Construction report (LONG): 3 tier shelf

SWMBO sez baby's room needs a shelf NOW!!!! I go to Borg to get a red oak 1x10. My plan is to cut it in half,, do some minimal finishing for two 4 foot long quick and dirty shelves.
Problem, is, I can't do quick and dirty. At least, not with a $35 board of red oak. I sketch up the design over lunch. Getting the sweeps on the front of the shelves is a little tricky. I take a big french curve and sketch in some starting lines, then cut with a jigsaw and smooth with the OSS I got at Borg w/ the 20% off coupon.
Note to self: OSS works well for inside curves, not so well for outside curves.
After some more fumbling around, I figure that a laminate trimmer in the router also works as a pattern cutter. I clean up one side to where I want it, then use the router to repro this onto the other board, then flip and cut again. I use a similar process for the center shelf.
For the edges, I wanted a simple square chamfer. Problem is, I don't have an edge bit that will do this. Instead, I set up a dado bit in the router table and put a 2x4 over the bit. I raise the bit enough that only ~3/16" sticks out. It takes a couple of passes as I have to hit the bit with the tangent of the curve (or else it's too shallow).
I find some red oak 1x3 stock I reclaimed with the planer recently and although it has some screw holes, I can hide them in the joint with the center shelf. I cut out the corners of the shelves to fit the side supports. My wobbler dado isn't tall enough, so I just take multiple passes with the 32T combo blade, then clean up with chisel. As I test fit the parts, I realize that I can't biscuit this joint. Darn!!! When I sketch things out, I usually spend some time figuring out the joints, 'cept I rushed the design. Well, only thing I can do is dowel the darn thing. Dowels are a royal pain compared to biscuits.
I cut dados into the back of the center shelf and in the fronts of the side supports. Everything fits. Glue time. Bought some Polyurethane glue, this will be my first experience. The water thing is kinda screwy, but what the heck. I glue the four outside pieces. Next morning, I'm very happy with the results. Glue in center shelf, then clean up the joints with a chisel, and fill in the one or two tiny gaps with putty.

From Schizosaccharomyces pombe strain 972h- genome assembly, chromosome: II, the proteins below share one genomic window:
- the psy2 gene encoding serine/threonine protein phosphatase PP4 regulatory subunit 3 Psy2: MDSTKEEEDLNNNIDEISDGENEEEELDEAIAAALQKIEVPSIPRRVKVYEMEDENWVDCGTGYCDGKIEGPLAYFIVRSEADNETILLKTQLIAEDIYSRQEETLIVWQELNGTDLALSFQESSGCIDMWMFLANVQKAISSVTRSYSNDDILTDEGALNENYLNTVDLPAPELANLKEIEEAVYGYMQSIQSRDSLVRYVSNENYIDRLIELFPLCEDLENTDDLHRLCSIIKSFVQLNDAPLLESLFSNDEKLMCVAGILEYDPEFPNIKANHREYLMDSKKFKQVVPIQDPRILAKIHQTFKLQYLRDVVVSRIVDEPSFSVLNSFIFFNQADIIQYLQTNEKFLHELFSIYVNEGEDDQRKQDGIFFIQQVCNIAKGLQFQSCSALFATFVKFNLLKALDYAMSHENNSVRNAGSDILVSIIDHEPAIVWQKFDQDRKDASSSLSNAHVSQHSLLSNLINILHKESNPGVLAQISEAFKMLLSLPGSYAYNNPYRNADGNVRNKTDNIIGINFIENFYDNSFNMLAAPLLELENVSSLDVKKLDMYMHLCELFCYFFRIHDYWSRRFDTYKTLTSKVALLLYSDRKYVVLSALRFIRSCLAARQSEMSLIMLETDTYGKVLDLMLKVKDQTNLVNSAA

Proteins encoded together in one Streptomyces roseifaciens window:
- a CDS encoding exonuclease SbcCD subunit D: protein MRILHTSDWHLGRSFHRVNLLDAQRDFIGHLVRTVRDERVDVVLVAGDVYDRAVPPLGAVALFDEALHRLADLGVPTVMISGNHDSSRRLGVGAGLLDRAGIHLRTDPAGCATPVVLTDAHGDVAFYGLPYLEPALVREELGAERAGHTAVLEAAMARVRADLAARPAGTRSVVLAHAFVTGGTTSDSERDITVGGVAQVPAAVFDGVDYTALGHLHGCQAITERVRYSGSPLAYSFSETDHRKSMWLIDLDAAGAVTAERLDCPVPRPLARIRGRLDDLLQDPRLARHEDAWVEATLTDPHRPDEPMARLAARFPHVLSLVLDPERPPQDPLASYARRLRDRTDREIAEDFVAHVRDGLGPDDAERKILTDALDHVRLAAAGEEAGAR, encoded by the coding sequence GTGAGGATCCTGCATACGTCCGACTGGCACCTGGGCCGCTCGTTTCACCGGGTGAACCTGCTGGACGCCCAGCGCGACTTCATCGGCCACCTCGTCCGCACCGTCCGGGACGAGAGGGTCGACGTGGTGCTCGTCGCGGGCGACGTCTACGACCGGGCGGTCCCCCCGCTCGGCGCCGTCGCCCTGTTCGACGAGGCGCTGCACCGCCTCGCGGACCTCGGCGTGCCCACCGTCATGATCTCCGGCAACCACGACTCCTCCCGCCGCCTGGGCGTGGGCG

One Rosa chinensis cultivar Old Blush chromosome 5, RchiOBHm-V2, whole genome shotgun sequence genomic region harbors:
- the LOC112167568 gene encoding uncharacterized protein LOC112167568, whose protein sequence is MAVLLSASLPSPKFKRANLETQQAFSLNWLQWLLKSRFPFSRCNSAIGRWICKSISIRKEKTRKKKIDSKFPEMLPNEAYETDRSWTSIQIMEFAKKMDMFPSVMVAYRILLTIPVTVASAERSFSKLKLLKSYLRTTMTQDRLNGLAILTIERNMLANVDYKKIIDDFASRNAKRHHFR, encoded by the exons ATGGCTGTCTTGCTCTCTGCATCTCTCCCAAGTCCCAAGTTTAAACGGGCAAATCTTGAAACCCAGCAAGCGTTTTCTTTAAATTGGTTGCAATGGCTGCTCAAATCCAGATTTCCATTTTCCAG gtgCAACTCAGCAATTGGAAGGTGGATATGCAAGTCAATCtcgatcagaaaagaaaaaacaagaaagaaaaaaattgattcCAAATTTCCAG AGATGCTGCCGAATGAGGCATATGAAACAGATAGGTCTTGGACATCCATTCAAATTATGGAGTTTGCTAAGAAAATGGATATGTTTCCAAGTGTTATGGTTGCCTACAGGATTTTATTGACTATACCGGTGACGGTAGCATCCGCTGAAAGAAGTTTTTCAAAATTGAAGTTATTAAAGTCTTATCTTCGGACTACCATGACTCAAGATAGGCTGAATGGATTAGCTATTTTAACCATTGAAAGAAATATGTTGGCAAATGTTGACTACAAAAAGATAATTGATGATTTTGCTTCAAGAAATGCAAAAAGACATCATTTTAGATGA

Finish sand. Now the dilemna. I want to coordinate with the range of wood finishes in the baby's room and I also need to use a top coat of Poly. Not a big fan of poly, but what else will withstand things like lotion, water, alcohol gel, diaper rash cream, you get the idea.
I'm thinking of a lighter , yellower version of something Minwax has called "Provincial." Provincial is a dark brown stain with a lot of black in it to pop the grain.
I decide to 1) Shellac 2) oil base ebony stain, 3) Sand 4) Golden Oak Oil base stain 5) Poly.
I try a test piece. Seems to give me what I want. However, in hindsight, it's a royal pain in the ass to do all that sanding on the shellac to get the color balanced, and the GO stain didn't stick to the shellac as well as the ebony, so it's a shade lighter than what I wanted.
What I should have done was 1) Golden Oak Stain 2) Ebony stain, wiped off. 3) Poly.
Fasteners are hidden in a slot in the back of the side supports. Turns out I got them a little low, so I had to put a single fastener in the center of the top shelf. That's the only visible attachment to the wall.
Pics are at ABPW, comments or questions welcome....
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